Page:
The government has created gender quotas in certain industries to try to unravel this system of gendered citizenship.
For instance, some government jobs have minimum gender quotas for new hires, and the government encourages the private sector to implement similar policies. In historically male-dominant industries, such as construction, there are quotas for female hires, while in historically female-dominant industries, such as education, there are male quotas.
In some ways, this has only made things worse. Each gender feels as if the other is receiving special treatment due to these affirmative action policies. Resentment festers.
“THE GENERATION THAT HAS GIVEN UP”
Today, the sense of competition between young men and women is exacerbated by the soaring cost of living and rampant unemployment.
Called the N-Po Generation, which roughly translates as “the generation that has given up”, many young South Koreans don’t think they can achieve certain milestones that previous generations took for granted: Marriage, having kids, finding a job, owning a home and even friendships.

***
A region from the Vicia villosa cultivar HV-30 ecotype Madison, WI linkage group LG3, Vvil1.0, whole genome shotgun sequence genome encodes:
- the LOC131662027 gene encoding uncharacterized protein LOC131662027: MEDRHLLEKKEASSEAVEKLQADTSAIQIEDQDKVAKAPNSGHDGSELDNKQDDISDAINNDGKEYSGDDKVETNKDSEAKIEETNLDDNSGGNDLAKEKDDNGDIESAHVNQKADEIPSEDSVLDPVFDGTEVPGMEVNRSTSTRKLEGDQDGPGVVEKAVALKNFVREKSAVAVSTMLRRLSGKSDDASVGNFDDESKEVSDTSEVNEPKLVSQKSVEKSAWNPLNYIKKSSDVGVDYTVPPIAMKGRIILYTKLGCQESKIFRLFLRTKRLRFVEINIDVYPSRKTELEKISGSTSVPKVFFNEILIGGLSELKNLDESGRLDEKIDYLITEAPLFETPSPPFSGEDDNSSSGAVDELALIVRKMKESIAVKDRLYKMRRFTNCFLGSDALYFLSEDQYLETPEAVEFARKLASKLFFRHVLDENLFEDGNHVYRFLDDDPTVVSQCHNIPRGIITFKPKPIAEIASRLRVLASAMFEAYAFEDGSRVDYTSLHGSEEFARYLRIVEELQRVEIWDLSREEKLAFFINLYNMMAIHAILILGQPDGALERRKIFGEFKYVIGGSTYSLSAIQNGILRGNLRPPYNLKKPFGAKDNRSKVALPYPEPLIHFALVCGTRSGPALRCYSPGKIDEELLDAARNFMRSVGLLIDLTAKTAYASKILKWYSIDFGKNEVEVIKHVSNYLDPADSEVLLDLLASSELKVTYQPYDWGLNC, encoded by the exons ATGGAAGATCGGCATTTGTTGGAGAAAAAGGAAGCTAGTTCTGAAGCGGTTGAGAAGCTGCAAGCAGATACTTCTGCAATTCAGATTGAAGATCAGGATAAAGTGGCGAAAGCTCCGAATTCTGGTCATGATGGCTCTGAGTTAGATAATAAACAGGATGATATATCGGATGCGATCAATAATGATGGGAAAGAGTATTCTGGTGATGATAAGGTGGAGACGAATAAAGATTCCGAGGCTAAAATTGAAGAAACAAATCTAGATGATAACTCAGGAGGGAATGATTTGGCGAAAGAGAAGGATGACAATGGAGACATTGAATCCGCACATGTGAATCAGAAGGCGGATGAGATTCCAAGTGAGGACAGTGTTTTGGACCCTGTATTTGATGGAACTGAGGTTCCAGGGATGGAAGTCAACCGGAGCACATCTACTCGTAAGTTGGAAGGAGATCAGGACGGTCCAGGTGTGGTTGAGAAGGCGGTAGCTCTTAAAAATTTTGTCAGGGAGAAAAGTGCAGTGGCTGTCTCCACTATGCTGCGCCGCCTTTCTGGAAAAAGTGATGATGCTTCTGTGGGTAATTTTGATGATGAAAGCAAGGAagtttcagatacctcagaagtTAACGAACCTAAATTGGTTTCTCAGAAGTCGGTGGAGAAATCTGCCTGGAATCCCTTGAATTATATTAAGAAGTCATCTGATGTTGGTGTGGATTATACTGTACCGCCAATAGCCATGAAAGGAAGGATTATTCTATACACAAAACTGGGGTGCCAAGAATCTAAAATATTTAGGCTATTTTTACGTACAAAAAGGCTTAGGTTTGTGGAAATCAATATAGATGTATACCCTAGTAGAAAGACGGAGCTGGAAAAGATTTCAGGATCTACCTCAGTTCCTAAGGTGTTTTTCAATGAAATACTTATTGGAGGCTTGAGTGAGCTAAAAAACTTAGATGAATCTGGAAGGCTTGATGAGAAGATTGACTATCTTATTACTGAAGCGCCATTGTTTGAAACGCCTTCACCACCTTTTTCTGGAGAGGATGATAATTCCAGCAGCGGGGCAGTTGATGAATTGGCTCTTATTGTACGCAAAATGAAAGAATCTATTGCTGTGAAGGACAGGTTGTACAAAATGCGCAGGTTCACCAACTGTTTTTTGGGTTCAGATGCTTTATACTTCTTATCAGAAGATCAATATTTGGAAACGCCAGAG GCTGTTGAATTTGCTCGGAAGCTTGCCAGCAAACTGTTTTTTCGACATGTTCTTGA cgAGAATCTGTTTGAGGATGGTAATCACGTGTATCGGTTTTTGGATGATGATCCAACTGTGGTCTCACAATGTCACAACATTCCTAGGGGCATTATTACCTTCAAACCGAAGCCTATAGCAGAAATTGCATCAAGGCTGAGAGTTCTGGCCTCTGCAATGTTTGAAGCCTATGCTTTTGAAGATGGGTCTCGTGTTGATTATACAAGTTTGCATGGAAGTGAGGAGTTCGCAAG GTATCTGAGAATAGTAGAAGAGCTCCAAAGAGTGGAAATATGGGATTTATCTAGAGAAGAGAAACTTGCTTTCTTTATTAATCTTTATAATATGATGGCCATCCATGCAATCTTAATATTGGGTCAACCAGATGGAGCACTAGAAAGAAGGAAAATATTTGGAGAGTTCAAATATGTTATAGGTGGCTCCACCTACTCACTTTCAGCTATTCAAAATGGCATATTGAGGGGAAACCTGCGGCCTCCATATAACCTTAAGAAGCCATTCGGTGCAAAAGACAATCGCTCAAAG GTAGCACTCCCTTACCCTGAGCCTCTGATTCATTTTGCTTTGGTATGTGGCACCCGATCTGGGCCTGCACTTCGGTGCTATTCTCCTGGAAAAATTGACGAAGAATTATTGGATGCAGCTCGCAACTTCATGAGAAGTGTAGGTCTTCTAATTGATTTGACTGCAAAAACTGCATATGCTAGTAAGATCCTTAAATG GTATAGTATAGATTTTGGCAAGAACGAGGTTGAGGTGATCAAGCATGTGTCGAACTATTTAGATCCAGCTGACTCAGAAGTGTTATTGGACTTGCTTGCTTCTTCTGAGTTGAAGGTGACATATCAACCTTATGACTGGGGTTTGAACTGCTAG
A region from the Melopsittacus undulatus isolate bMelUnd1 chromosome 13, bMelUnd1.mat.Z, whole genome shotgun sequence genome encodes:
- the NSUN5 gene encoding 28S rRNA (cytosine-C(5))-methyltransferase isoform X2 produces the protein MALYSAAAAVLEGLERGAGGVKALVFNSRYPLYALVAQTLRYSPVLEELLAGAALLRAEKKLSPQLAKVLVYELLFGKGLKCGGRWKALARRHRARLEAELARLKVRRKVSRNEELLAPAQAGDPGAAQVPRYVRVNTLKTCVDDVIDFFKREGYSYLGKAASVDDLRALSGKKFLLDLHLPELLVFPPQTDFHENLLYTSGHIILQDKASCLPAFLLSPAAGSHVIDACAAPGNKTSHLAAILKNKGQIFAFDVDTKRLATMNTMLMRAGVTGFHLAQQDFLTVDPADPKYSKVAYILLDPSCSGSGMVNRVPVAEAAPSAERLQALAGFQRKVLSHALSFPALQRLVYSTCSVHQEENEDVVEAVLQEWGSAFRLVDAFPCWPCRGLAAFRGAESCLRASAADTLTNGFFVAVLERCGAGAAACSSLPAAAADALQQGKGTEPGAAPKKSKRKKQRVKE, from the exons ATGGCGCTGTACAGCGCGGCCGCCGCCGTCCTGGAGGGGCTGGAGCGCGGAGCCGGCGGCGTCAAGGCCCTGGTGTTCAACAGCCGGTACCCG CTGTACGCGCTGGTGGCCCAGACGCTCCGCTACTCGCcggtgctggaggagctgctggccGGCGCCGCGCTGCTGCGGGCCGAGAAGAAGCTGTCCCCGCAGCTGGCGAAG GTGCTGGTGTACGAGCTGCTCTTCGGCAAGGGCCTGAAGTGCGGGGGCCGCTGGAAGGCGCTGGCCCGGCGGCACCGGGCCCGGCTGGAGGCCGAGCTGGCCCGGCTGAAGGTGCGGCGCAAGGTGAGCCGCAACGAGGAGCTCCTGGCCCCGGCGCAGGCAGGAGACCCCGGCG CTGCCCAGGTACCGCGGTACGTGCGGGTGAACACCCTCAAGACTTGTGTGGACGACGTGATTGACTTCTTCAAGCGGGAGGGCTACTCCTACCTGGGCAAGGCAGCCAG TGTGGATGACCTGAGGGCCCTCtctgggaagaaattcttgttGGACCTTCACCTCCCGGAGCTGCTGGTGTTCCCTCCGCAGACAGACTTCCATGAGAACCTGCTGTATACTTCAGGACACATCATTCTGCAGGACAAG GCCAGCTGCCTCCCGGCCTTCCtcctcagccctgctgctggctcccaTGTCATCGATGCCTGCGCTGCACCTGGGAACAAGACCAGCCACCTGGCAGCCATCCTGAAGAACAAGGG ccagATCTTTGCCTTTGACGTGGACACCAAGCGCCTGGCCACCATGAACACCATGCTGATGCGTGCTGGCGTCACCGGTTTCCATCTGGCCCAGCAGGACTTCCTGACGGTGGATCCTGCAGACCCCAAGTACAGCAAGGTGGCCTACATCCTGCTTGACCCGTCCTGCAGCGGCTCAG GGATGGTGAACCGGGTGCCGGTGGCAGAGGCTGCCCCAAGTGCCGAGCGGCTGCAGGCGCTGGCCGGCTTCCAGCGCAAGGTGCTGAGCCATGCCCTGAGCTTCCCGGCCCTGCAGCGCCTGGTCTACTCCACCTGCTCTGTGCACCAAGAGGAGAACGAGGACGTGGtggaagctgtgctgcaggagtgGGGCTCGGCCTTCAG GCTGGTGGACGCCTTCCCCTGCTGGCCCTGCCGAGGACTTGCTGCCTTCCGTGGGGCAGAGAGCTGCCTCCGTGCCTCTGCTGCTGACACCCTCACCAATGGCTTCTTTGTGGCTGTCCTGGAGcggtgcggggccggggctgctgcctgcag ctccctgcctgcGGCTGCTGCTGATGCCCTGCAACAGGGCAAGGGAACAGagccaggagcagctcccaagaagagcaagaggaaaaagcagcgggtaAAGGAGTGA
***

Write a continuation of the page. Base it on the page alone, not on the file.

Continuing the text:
Although all genders find themselves discouraged, the act of “giving up” has caused more problems for women. Men see women who forgo marriage and having kids as selfish. And when they then try to compete against men for jobs, some men become incensed.
Many of the men who have become radicalised commit digital sex crimes to take revenge on women who, in their view, have abandoned their duties.